Mimesis Law
18 September 2020

Texas Teachers Learns Reefer Stupidity

January 26, 2017 (Fault Lines) — Maryam Roland of El Paso, TX, has been a high school science teacher since 2008. Unfortunately, she worked in the same building as a crazy person.

On February 18, 2015, Olaya Calanehe, a then-former bookkeeping clerk for the District, sent an email” to the District alleging that “Mr. Villareal,” a Parkland teacher, was “the distributer . . . always has cocaine on him , . . on campus.” This statement in the email was followed by a series of names of employees at Parkland, and added the words “every payday both monthly and semi[-]monthly.” The email did not say what, if anything, the listed people had done. Ms. Calanche continued, in the rambling email, to say that her son had tried to kill her because “god told him I had demons” and that one of the named employees “removed a student because she was the devil.”

Any concern that Calanche was an untrustworthy source of information was dispelled by her sign-off:

Ms. Calanche ended the email by reporting that she “no longer [did] cocaine . . , ecstasy, or marijuana.”

While the initial email didn’t mention Roland, Calanche sent a second email and made a follow-up phone call, in which Roland was implicated. Roland was called into an interview, where she admitted that she had consumed a marijuana edible…over Christmas break, in Colorado, where recreational use of the wacky tabacky is legal.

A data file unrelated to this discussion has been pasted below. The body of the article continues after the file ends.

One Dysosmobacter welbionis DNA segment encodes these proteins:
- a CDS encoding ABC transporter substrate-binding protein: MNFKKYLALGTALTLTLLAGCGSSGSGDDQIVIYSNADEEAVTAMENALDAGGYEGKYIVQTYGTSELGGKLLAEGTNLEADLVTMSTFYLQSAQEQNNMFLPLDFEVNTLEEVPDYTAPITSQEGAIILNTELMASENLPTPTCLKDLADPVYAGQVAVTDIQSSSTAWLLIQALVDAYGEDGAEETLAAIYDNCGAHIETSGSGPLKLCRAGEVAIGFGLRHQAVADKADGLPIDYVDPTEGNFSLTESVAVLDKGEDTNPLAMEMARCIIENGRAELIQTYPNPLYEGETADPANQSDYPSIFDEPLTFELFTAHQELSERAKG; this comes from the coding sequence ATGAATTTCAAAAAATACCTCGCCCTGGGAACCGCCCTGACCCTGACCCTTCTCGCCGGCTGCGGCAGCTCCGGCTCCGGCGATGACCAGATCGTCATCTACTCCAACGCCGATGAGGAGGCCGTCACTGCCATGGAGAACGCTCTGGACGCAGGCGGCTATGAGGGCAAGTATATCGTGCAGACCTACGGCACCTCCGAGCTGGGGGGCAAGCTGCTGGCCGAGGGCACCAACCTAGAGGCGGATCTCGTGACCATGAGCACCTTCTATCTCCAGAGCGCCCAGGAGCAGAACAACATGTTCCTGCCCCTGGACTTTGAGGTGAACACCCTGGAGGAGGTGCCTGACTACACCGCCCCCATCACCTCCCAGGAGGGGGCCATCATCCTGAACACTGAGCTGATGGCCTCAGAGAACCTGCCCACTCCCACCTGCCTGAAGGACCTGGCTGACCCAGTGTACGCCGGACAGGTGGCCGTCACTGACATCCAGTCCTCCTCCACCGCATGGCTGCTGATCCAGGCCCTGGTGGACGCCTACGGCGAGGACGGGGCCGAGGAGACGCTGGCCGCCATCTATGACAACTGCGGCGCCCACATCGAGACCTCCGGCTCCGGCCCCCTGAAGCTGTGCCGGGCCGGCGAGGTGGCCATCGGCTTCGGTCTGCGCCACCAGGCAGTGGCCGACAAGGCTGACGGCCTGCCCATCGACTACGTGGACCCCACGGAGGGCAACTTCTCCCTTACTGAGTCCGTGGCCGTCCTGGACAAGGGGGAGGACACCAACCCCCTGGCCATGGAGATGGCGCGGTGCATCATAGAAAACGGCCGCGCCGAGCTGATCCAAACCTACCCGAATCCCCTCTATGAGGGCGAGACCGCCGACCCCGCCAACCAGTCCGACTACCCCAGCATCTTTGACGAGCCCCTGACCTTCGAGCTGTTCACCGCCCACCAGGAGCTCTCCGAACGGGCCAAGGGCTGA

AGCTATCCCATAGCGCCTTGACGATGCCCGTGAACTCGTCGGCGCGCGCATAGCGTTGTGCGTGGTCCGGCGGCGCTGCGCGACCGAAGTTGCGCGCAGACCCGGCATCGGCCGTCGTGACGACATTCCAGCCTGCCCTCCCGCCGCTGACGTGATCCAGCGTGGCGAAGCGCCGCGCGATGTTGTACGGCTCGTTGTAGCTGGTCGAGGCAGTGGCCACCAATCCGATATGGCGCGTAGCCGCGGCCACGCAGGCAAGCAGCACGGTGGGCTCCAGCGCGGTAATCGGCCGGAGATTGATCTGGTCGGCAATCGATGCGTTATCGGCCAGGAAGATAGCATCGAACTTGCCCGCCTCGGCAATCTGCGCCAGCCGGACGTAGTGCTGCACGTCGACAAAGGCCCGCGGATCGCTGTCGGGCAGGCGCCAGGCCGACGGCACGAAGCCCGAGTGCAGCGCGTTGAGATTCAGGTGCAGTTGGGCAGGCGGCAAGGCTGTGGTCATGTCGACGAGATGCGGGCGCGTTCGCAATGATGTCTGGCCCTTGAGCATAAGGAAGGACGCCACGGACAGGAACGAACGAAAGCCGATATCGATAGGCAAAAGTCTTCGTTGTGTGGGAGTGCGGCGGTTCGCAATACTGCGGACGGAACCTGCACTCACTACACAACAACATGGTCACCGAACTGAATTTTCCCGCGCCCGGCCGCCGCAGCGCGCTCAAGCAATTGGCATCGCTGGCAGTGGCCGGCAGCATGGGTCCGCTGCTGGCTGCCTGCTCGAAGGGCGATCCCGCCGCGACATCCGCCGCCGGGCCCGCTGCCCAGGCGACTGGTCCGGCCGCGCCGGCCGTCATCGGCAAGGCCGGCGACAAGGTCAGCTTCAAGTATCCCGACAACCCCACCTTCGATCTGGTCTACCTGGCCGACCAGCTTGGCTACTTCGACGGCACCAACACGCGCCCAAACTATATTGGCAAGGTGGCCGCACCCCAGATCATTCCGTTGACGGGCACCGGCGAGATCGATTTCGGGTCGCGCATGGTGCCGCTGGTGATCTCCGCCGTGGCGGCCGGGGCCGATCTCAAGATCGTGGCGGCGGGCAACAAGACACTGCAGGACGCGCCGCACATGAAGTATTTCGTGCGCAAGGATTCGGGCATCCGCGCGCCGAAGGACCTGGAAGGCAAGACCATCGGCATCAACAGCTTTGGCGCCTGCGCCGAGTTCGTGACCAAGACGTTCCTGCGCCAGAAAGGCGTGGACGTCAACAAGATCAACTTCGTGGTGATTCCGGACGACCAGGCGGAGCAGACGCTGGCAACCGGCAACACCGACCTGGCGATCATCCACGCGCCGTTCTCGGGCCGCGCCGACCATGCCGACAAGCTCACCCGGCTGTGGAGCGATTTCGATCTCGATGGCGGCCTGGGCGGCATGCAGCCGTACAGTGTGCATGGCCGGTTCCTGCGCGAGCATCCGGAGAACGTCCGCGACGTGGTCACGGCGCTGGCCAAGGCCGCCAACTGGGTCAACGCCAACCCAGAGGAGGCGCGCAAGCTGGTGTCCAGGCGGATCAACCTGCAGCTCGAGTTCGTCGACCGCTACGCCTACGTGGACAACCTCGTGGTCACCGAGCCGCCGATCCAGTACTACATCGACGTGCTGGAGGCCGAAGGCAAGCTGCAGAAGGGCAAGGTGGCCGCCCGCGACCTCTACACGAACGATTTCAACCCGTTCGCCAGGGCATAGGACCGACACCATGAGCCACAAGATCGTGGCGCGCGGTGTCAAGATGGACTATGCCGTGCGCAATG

She submitted to breath, urine, hair tests. The breath test showed negative for alcohol, the urine test indicated no recent marijuana, but the hair test (marijuana metabolites can remain in hair for several months) came up positive, consistent with use over Christmas break. She also admitted that she had used marijuana in college.

That’s. About. It.

Respondent denied ever selling, buying, possessing, consuming, or being under the influence of any illicit drug or alcohol while on District property, during work hours, or during a school-related activity. She has never been convicted of or arrested for any criminal offense, Respondent testified, without contradiction, that she was told during the February 20, 2015 testing that the sample of her hair would be tested for drug use three to six months earlier. There is no evidence to contradict Respondent‘s testimony on these points.